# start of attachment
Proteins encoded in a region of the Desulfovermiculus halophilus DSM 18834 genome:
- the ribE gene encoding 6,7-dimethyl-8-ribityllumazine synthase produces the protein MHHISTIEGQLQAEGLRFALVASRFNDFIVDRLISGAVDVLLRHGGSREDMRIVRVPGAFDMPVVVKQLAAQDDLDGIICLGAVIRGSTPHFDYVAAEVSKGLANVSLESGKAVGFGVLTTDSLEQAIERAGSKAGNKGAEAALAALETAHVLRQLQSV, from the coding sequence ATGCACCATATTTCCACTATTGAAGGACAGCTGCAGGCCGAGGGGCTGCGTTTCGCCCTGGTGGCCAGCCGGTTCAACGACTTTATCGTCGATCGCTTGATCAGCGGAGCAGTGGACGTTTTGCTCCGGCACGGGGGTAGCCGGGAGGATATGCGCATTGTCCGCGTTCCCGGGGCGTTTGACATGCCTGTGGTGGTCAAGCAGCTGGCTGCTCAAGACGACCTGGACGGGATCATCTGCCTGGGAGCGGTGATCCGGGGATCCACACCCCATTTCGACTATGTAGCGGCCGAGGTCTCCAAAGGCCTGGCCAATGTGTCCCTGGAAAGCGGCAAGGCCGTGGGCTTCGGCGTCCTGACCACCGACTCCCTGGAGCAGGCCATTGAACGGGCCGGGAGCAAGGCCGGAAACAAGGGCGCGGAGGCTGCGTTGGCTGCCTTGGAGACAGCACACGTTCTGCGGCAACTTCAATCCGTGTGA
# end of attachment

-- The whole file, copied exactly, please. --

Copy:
Proteins encoded in a region of the Desulfovermiculus halophilus DSM 18834 genome:
- the ribE gene encoding 6,7-dimethyl-8-ribityllumazine synthase produces the protein MHHISTIEGQLQAEGLRFALVASRFNDFIVDRLISGAVDVLLRHGGSREDMRIVRVPGAFDMPVVVKQLAAQDDLDGIICLGAVIRGSTPHFDYVAAEVSKGLANVSLESGKAVGFGVLTTDSLEQAIERAGSKAGNKGAEAALAALETAHVLRQLQSV, from the coding sequence ATGCACCATATTTCCACTATTGAAGGACAGCTGCAGGCCGAGGGGCTGCGTTTCGCCCTGGTGGCCAGCCGGTTCAACGACTTTATCGTCGATCGCTTGATCAGCGGAGCAGTGGACGTTTTGCTCCGGCACGGGGGTAGCCGGGAGGATATGCGCATTGTCCGCGTTCCCGGGGCGTTTGACATGCCTGTGGTGGTCAAGCAGCTGGCTGCTCAAGACGACCTGGACGGGATCATCTGCCTGGGAGCGGTGATCCGGGGATCCACACCCCATTTCGACTATGTAGCGGCCGAGGTCTCCAAAGGCCTGGCCAATGTGTCCCTGGAAAGCGGCAAGGCCGTGGGCTTCGGCGTCCTGACCACCGACTCCCTGGAGCAGGCCATTGAACGGGCCGGGAGCAAGGCCGGAAACAAGGGCGCGGAGGCTGCGTTGGCTGCCTTGGAGACAGCACACGTTCTGCGGCAACTTCAATCCGTGTGA